Gender Differences in Parenting Styles and Effects on the Parent-Child Relationship




Stephens, Meredith Ashley

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The purpose of this study was to determine if there were any gender differences in parenting styles and if so, measure how they affect the parent-child relationship. Participants were given a survey asking basic demographic questions, questions about which parent/parents they have lived with the most, and questions that related to the gender roles of each parent. Participants were also given the Parental Bonding Inventory that measures maternal care and over protectiveness and paternal care and over protectiveness. There were significant gender differences in the ways that parents interacted with their children. For example most young people have been raised by traditional parents and felt closest to their mothers. Mothers on average spent more time with their children in general than fathers, spent more time taking care of their children, were more likely not to work full time, were seen as more overprotective and more caring, spent the most quality time with their children, and still speak to their children more often today. Another gender difference between fathers and mothers was that fathers were more likely to be overprotective of their daughters than their sons. The results supported traditional gender expectations, with mothers spending more time with their children and children feeling closer to their mothers when growing up.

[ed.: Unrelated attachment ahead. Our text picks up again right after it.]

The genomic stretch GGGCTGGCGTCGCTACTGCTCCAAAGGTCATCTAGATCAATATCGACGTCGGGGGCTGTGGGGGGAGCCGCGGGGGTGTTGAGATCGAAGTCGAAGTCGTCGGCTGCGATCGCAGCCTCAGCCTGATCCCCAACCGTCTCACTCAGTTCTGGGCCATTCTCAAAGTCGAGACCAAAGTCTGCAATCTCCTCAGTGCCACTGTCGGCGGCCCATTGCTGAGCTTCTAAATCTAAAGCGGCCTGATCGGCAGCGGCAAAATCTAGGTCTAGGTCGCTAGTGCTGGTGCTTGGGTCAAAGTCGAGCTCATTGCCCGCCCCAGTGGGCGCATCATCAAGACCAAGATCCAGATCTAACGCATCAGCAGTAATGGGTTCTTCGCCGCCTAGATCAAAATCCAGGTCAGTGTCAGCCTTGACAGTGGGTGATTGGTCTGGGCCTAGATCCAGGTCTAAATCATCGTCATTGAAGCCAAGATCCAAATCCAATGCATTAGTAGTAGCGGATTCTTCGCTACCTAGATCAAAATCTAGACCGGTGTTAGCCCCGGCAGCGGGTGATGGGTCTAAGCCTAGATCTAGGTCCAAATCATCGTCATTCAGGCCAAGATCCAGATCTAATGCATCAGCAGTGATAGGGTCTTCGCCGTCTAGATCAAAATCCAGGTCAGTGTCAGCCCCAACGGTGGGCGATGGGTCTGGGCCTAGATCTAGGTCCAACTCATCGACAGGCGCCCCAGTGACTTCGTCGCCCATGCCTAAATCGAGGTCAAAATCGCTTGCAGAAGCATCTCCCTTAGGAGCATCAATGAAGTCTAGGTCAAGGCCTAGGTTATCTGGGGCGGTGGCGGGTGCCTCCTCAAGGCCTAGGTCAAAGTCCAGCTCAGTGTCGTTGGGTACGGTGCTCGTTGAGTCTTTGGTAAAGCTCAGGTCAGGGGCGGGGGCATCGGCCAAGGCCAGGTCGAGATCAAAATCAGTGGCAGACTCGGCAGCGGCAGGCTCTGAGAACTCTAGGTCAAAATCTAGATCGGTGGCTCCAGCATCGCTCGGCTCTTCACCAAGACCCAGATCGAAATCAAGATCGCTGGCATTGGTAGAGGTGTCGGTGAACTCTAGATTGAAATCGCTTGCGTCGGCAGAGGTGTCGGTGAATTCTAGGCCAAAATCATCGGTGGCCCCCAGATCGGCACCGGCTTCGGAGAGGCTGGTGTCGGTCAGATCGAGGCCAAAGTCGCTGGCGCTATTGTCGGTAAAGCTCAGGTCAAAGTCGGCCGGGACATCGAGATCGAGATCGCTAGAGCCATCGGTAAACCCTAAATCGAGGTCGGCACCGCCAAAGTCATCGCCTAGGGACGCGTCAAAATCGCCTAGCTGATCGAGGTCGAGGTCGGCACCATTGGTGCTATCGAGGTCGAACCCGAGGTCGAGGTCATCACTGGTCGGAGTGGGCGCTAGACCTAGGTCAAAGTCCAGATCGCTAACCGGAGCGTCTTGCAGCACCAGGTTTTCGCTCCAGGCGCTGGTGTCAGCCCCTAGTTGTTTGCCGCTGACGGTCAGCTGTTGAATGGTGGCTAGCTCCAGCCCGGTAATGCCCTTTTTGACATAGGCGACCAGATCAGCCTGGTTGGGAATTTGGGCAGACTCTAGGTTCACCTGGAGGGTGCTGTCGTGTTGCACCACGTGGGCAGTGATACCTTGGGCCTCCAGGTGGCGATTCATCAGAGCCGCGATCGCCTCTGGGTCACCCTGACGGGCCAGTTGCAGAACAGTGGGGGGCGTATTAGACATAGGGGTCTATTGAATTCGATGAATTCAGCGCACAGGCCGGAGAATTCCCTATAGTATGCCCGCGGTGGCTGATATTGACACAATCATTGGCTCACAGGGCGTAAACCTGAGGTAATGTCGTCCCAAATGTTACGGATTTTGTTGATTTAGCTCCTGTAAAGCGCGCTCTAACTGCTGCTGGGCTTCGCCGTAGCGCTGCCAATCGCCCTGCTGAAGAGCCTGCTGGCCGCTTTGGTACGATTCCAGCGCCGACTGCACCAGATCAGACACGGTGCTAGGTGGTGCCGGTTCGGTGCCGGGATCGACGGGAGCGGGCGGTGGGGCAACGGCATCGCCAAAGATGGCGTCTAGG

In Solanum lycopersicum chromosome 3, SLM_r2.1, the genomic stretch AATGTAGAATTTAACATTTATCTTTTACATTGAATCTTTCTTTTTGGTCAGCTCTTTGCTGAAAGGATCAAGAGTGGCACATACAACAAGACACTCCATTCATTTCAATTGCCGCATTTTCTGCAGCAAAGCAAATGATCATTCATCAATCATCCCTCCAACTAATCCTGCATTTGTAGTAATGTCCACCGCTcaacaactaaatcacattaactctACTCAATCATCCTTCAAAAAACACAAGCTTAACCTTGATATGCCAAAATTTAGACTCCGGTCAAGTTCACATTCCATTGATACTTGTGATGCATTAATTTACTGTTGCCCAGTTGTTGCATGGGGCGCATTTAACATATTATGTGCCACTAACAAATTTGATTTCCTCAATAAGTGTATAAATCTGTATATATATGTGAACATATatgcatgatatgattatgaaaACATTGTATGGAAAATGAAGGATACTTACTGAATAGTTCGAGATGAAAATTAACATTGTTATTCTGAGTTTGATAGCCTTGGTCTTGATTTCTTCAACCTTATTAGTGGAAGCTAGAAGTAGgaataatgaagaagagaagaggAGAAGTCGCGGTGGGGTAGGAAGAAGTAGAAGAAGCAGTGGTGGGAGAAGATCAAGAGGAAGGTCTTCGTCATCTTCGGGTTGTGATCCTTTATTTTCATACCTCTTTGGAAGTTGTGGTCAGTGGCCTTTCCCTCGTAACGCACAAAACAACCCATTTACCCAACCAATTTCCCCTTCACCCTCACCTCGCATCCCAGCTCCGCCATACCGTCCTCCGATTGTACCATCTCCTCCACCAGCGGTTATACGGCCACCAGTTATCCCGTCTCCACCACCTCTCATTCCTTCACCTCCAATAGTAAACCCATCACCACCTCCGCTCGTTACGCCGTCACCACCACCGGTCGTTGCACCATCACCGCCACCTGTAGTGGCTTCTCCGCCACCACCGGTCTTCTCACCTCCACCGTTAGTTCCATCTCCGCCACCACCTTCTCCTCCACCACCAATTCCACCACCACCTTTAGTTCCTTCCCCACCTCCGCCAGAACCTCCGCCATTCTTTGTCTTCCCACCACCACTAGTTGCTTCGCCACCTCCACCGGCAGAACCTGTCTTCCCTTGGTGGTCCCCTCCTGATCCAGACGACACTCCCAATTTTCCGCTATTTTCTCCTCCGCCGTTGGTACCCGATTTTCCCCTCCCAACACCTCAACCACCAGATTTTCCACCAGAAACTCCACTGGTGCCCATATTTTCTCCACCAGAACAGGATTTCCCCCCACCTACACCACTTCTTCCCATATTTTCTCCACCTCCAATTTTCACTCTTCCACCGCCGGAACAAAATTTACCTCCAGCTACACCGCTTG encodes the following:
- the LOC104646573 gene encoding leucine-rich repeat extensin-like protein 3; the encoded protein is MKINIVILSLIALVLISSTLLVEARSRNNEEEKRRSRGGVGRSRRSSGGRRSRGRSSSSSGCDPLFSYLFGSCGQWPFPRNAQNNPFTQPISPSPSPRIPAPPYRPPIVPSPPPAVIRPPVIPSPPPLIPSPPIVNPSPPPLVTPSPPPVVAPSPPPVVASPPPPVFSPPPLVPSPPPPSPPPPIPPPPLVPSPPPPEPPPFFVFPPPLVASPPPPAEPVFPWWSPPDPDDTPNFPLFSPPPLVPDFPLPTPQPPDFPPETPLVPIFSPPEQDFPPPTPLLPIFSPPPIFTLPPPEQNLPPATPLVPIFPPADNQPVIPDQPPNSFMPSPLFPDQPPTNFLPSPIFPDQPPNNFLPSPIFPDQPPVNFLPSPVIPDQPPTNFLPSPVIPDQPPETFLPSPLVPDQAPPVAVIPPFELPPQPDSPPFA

parenting styles, parent-child relationship, gender differences, gender roles, parenting, gender studies, Honors College


Stephens, M. A. (2009). Gender differences in parenting styles and effects on the parent-child relationship (Unpublished thesis). Texas State University-San Marcos, San Marcos, Texas.


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